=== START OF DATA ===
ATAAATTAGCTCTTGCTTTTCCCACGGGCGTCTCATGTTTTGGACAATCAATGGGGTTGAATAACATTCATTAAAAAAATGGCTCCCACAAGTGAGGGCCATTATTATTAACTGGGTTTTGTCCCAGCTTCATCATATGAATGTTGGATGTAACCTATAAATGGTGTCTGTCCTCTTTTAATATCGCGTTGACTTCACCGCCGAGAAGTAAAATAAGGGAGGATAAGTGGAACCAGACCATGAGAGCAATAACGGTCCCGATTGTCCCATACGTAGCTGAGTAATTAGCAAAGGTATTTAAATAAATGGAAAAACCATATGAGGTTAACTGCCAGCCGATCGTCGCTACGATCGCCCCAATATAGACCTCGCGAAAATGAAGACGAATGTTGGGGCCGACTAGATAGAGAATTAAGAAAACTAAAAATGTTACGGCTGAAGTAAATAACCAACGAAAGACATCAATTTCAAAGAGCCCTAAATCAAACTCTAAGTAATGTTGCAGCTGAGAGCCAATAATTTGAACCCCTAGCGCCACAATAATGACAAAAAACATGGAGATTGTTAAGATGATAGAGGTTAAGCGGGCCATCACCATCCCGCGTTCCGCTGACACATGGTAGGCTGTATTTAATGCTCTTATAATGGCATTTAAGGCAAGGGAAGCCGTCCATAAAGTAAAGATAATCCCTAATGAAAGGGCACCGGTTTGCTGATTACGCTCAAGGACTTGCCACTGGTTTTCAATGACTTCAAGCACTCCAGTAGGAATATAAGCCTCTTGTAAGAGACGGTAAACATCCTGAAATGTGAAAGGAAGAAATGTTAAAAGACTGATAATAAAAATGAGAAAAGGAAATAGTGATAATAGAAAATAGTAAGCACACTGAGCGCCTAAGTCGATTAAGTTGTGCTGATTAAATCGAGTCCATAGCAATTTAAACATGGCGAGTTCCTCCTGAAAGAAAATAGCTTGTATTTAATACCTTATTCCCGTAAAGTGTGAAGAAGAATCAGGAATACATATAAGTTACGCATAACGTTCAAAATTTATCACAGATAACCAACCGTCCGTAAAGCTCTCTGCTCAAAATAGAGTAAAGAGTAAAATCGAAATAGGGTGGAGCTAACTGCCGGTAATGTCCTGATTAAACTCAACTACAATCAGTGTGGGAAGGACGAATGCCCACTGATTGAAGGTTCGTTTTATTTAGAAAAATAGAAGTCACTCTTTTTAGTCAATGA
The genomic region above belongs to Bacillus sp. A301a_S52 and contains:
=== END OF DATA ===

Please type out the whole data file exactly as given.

ATAAATTAGCTCTTGCTTTTCCCACGGGCGTCTCATGTTTTGGACAATCAATGGGGTTGAATAACATTCATTAAAAAAATGGCTCCCACAAGTGAGGGCCATTATTATTAACTGGGTTTTGTCCCAGCTTCATCATATGAATGTTGGATGTAACCTATAAATGGTGTCTGTCCTCTTTTAATATCGCGTTGACTTCACCGCCGAGAAGTAAAATAAGGGAGGATAAGTGGAACCAGACCATGAGAGCAATAACGGTCCCGATTGTCCCATACGTAGCTGAGTAATTAGCAAAGGTATTTAAATAAATGGAAAAACCATATGAGGTTAACTGCCAGCCGATCGTCGCTACGATCGCCCCAATATAGACCTCGCGAAAATGAAGACGAATGTTGGGGCCGACTAGATAGAGAATTAAGAAAACTAAAAATGTTACGGCTGAAGTAAATAACCAACGAAAGACATCAATTTCAAAGAGCCCTAAATCAAACTCTAAGTAATGTTGCAGCTGAGAGCCAATAATTTGAACCCCTAGCGCCACAATAATGACAAAAAACATGGAGATTGTTAAGATGATAGAGGTTAAGCGGGCCATCACCATCCCGCGTTCCGCTGACACATGGTAGGCTGTATTTAATGCTCTTATAATGGCATTTAAGGCAAGGGAAGCCGTCCATAAAGTAAAGATAATCCCTAATGAAAGGGCACCGGTTTGCTGATTACGCTCAAGGACTTGCCACTGGTTTTCAATGACTTCAAGCACTCCAGTAGGAATATAAGCCTCTTGTAAGAGACGGTAAACATCCTGAAATGTGAAAGGAAGAAATGTTAAAAGACTGATAATAAAAATGAGAAAAGGAAATAGTGATAATAGAAAATAGTAAGCACACTGAGCGCCTAAGTCGATTAAGTTGTGCTGATTAAATCGAGTCCATAGCAATTTAAACATGGCGAGTTCCTCCTGAAAGAAAATAGCTTGTATTTAATACCTTATTCCCGTAAAGTGTGAAGAAGAATCAGGAATACATATAAGTTACGCATAACGTTCAAAATTTATCACAGATAACCAACCGTCCGTAAAGCTCTCTGCTCAAAATAGAGTAAAGAGTAAAATCGAAATAGGGTGGAGCTAACTGCCGGTAATGTCCTGATTAAACTCAACTACAATCAGTGTGGGAAGGACGAATGCCCACTGATTGAAGGTTCGTTTTATTTAGAAAAATAGAAGTCACTCTTTTTAGTCAATGA
The genomic region above belongs to Bacillus sp. A301a_S52 and contains: